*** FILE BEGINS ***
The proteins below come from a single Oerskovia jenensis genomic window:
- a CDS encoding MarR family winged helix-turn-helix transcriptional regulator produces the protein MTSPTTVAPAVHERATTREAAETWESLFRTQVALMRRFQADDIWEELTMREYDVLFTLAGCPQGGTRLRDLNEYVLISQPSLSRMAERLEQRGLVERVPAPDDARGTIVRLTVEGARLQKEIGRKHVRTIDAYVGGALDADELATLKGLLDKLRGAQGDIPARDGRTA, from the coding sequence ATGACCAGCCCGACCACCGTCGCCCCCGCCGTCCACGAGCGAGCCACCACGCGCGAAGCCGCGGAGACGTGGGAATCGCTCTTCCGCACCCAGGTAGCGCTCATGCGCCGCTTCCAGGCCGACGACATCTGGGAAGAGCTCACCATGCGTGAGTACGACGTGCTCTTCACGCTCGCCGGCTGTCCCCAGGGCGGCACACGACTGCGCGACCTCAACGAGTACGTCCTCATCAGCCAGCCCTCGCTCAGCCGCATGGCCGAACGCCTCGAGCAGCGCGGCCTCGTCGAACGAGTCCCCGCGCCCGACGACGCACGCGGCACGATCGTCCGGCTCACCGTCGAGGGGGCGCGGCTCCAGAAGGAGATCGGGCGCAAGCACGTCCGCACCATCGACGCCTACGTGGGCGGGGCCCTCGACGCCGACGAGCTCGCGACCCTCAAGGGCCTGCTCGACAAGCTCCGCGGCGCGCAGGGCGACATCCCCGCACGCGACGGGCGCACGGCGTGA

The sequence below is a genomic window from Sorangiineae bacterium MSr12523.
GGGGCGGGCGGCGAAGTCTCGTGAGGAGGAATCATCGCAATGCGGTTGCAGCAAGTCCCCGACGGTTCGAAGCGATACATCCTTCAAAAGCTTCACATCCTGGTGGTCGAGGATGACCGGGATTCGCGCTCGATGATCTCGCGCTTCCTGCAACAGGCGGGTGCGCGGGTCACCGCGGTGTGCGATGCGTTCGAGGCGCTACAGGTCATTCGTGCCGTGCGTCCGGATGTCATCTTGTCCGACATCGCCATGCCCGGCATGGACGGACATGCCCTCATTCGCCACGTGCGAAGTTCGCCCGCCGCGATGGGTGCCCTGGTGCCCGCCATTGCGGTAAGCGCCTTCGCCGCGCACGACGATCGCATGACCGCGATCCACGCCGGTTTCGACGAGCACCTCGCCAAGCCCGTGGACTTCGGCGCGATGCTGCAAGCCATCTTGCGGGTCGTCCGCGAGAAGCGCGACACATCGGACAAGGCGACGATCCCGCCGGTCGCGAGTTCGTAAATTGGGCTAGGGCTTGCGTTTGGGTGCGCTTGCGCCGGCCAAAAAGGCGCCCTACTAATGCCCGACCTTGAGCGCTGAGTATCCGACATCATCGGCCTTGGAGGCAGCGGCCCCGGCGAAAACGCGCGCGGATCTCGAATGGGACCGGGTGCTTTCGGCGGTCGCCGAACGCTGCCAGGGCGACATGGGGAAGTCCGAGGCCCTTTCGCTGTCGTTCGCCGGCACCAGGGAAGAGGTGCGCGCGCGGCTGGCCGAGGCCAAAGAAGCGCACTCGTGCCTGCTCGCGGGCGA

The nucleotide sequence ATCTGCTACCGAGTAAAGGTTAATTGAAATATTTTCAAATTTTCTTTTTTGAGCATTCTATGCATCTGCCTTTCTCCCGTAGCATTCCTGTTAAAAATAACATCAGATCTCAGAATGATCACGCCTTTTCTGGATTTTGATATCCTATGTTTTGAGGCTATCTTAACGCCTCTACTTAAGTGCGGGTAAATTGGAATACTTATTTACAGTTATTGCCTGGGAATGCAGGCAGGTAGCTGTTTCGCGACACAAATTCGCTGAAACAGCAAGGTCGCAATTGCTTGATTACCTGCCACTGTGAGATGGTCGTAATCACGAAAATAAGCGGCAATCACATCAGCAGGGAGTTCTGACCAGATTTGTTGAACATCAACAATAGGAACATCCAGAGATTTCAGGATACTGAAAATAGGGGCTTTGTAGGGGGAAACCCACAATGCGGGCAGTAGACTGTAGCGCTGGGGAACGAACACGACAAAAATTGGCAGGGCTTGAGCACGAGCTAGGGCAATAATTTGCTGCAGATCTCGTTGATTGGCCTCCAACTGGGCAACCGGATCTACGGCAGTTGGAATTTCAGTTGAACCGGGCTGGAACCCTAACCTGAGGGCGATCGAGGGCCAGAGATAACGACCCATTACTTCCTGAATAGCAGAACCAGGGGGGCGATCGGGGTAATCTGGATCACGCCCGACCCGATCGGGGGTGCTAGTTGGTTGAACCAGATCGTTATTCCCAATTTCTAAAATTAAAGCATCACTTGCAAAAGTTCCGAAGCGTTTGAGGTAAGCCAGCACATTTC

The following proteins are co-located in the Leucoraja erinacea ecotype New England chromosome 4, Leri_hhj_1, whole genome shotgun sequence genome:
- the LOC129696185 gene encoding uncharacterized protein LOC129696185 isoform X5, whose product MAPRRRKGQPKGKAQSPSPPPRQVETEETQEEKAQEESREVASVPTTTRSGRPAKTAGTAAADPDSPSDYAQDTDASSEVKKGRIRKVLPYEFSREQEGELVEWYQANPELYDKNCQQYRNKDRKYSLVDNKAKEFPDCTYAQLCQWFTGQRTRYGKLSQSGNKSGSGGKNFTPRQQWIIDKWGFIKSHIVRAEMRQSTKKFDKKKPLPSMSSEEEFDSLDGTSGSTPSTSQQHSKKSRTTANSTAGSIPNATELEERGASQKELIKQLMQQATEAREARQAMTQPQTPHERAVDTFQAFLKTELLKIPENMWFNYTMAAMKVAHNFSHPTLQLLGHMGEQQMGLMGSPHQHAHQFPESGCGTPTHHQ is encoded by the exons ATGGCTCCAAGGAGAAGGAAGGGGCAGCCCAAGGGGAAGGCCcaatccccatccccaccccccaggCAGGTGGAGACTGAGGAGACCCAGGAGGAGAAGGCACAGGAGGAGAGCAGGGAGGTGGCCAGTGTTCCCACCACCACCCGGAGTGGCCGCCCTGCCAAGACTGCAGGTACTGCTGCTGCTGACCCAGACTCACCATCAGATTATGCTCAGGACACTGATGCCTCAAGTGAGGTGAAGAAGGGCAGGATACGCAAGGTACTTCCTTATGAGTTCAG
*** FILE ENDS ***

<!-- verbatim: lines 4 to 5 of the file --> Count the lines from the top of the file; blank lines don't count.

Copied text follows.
GGGGCGGGCGGCGAAGTCTCGTGAGGAGGAATCATCGCAATGCGGTTGCAGCAAGTCCCCGACGGTTCGAAGCGATACATCCTTCAAAAGCTTCACATCCTGGTGGTCGAGGATGACCGGGATTCGCGCTCGATGATCTCGCGCTTCCTGCAACAGGCGGGTGCGCGGGTCACCGCGGTGTGCGATGCGTTCGAGGCGCTACAGGTCATTCGTGCCGTGCGTCCGGATGTCATCTTGTCCGACATCGCCATGCCCGGCATGGACGGACATGCCCTCATTCGCCACGTGCGAAGTTCGCCCGCCGCGATGGGTGCCCTGGTGCCCGCCATTGCGGTAAGCGCCTTCGCCGCGCACGACGATCGCATGACCGCGATCCACGCCGGTTTCGACGAGCACCTCGCCAAGCCCGTGGACTTCGGCGCGATGCTGCAAGCCATCTTGCGGGTCGTCCGCGAGAAGCGCGACACATCGGACAAGGCGACGATCCCGCCGGTCGCGAGTTCGTAAATTGGGCTAGGGCTTGCGTTTGGGTGCGCTTGCGCCGGCCAAAAAGGCGCCCTACTAATGCCCGACCTTGAGCGCTGAGTATCCGACATCATCGGCCTTGGAGGCAGCGGCCCCGGCGAAAACGCGCGCGGATCTCGAATGGGACCGGGTGCTTTCGGCGGTCGCCGAACGCTGCCAGGGCGACATGGGGAAGTCCGAGGCCCTTTCGCTGTCGTTCGCCGGCACCAGGGAAGAGGTGCGCGCGCGGCTGGCCGAGGCCAAAGAAGCGCACTCGTGCCTGCTCGCGGGCGA

The nucleotide sequence ATCTGCTACCGAGTAAAGGTTAATTGAAATATTTTCAAATTTTCTTTTTTGAGCATTCTATGCATCTGCCTTTCTCCCGTAGCATTCCTGTTAAAAATAACATCAGATCTCAGAATGATCACGCCTTTTCTGGATTTTGATATCCTATGTTTTGAGGCTATCTTAACGCCTCTACTTAAGTGCGGGTAAATTGGAATACTTATTTACAGTTATTGCCTGGGAATGCAGGCAGGTAGCTGTTTCGCGACACAAATTCGCTGAAACAGCAAGGTCGCAATTGCTTGATTACCTGCCACTGTGAGATGGTCGTAATCACGAAAATAAGCGGCAATCACATCAGCAGGGAGTTCTGACCAGATTTGTTGAACATCAACAATAGGAACATCCAGAGATTTCAGGATACTGAAAATAGGGGCTTTGTAGGGGGAAACCCACAATGCGGGCAGTAGACTGTAGCGCTGGGGAACGAACACGACAAAAATTGGCAGGGCTTGAGCACGAGCTAGGGCAATAATTTGCTGCAGATCTCGTTGATTGGCCTCCAACTGGGCAACCGGATCTACGGCAGTTGGAATTTCAGTTGAACCGGGCTGGAACCCTAACCTGAGGGCGATCGAGGGCCAGAGATAACGACCCATTACTTCCTGAATAGCAGAACCAGGGGGGCGATCGGGGTAATCTGGATCACGCCCGACCCGATCGGGGGTGCTAGTTGGTTGAACCAGATCGTTATTCCCAATTTCTAAAATTAAAGCATCACTTGCAAAAGTTCCGAAGCGTTTGAGGTAAGCCAGCACATTTC